Capital received from investors in exchange for stock, as distinguished from capital generated from earnings or donated.Back to Top
The headquarters address of the company as provided in the latest 10-Q or 10-K SEC forms or newswire announcement.Back to Top
The total number of shares of a stock exchanged in the last reported after-hours trade.Back to Top
The price per share of the last reported after-hours trade.Back to Top
A stock trade that takes place after the regular trading session closes. See extended-hours trading.Back to Top
The repayment of a loan by installments.Back to Top
The ratio at which each dollar of assets has generated a dollar in revenues, calculated by dividing the sum of the past four quarters' revenues by the average of the past four quarter's total assets. Also called asset turns.Back to Top
Total volume for the previous three months, divided by the number of trading days of the previous three months. Compare this number to the daily volume to see if investor interest in the stock has increased or decreased.Back to Top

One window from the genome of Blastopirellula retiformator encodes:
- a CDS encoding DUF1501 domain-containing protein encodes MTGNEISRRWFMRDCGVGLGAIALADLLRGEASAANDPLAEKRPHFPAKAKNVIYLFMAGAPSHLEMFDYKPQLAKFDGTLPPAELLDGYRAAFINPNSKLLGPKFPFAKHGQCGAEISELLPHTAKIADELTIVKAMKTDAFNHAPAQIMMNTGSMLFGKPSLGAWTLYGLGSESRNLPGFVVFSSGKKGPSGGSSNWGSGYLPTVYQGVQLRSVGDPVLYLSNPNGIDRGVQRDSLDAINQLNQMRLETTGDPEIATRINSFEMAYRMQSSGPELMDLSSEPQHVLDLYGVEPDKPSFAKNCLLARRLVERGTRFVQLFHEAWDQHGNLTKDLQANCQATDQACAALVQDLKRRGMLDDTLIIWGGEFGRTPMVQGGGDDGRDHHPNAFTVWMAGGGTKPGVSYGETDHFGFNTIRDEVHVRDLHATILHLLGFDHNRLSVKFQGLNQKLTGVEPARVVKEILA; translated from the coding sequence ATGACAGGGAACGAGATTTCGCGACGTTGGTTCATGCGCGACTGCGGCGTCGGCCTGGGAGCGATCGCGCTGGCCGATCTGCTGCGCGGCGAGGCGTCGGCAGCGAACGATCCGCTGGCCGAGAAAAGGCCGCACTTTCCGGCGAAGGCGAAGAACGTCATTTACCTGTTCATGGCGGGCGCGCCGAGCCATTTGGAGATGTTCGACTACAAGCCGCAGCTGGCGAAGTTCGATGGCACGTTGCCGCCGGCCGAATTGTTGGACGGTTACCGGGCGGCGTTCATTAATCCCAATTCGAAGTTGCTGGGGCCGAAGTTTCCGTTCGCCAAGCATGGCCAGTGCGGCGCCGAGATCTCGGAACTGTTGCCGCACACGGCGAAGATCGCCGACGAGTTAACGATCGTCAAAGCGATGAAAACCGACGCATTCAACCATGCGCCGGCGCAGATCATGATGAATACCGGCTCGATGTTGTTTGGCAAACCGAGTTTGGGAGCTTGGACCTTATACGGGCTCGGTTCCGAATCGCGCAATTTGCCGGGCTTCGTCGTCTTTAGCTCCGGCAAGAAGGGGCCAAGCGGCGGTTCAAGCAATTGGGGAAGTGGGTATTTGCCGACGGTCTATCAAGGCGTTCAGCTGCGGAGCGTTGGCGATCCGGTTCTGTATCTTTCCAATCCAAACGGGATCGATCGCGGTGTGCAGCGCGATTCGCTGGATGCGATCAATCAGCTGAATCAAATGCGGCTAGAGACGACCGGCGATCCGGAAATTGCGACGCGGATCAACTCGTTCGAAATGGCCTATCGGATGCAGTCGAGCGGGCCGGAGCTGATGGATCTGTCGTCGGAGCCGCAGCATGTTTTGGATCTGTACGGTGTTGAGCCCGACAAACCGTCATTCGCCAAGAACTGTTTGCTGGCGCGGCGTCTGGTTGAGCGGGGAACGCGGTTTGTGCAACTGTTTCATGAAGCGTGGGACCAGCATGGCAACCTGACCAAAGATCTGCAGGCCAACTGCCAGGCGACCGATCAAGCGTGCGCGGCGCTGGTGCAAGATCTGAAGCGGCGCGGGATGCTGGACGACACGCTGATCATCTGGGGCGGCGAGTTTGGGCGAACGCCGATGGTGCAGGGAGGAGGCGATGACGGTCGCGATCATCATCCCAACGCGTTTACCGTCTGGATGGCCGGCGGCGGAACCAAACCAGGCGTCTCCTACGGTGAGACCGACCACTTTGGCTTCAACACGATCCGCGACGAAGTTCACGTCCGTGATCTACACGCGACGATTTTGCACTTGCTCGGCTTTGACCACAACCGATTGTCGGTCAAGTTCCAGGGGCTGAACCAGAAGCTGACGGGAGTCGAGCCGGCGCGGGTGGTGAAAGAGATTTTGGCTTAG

Measures a stock's predicted risk relative to the overall market, to its sector and to its industry. Barra bases its Risk Factor analysis on 40 different data items, including market information (things such as dividend yield, market capitalization), fundamental measures (earnings, sales, assets) and technical indicators (relative strength, standard deviation, share turnover).
The resulting number indicates the percentage of stocks that are less risky than the stock being assessed. The lower the number, in other words, the less risk. For example, a company with a Risk Factor of 14, a sector Risk Factor of 10 and an industry Risk Factor of 7 would be riskier than just 14% of Barra's universe of more than 6,200 stocks, riskier than 10% of stocks in its sector and riskier than 7% of stocks in its industry.
Beta is often used as a gauge of risk, but it has limitations. It looks only at price performance, not at things like financial stability, and thus is more a measure of volatility than risk. Plus, it's based on past volatility, so it often unduly punishes fast-growing companies that have recently become profitable, and more stable. Barra Risk Analysis, then, may be considered a more comprehensive measure of actual risk than beta.Back to Top